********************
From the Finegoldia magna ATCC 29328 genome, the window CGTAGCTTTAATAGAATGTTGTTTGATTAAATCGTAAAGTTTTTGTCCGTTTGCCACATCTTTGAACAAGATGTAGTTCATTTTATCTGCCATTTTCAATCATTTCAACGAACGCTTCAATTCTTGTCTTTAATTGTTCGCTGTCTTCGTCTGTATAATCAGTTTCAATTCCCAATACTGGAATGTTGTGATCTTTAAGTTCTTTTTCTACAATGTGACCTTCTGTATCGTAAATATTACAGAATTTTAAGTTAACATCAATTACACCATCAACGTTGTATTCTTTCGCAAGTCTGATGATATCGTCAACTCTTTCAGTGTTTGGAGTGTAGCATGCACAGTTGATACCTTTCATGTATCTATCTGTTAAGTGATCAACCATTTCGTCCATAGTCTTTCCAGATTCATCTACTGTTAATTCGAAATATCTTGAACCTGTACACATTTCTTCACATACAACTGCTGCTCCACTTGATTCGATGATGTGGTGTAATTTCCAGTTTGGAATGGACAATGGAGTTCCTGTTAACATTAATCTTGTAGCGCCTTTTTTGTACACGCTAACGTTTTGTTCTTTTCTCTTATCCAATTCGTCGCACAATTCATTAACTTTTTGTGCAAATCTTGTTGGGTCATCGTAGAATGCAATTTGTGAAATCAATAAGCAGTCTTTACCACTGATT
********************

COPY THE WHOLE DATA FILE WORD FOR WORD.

From the Finegoldia magna ATCC 29328 genome, the window CGTAGCTTTAATAGAATGTTGTTTGATTAAATCGTAAAGTTTTTGTCCGTTTGCCACATCTTTGAACAAGATGTAGTTCATTTTATCTGCCATTTTCAATCATTTCAACGAACGCTTCAATTCTTGTCTTTAATTGTTCGCTGTCTTCGTCTGTATAATCAGTTTCAATTCCCAATACTGGAATGTTGTGATCTTTAAGTTCTTTTTCTACAATGTGACCTTCTGTATCGTAAATATTACAGAATTTTAAGTTAACATCAATTACACCATCAACGTTGTATTCTTTCGCAAGTCTGATGATATCGTCAACTCTTTCAGTGTTTGGAGTGTAGCATGCACAGTTGATACCTTTCATGTATCTATCTGTTAAGTGATCAACCATTTCGTCCATAGTCTTTCCAGATTCATCTACTGTTAATTCGAAATATCTTGAACCTGTACACATTTCTTCACATACAACTGCTGCTCCACTTGATTCGATGATGTGGTGTAATTTCCAGTTTGGAATGGACAATGGAGTTCCTGTTAACATTAATCTTGTAGCGCCTTTTTTGTACACGCTAACGTTTTGTTCTTTTCTCTTATCCAATTCGTCGCACAATTCATTAACTTTTTGTGCAAATCTTGTTGGGTCATCGTAGAATGCAATTTGTGAAATCAATAAGCAGTCTTTACCACTGATT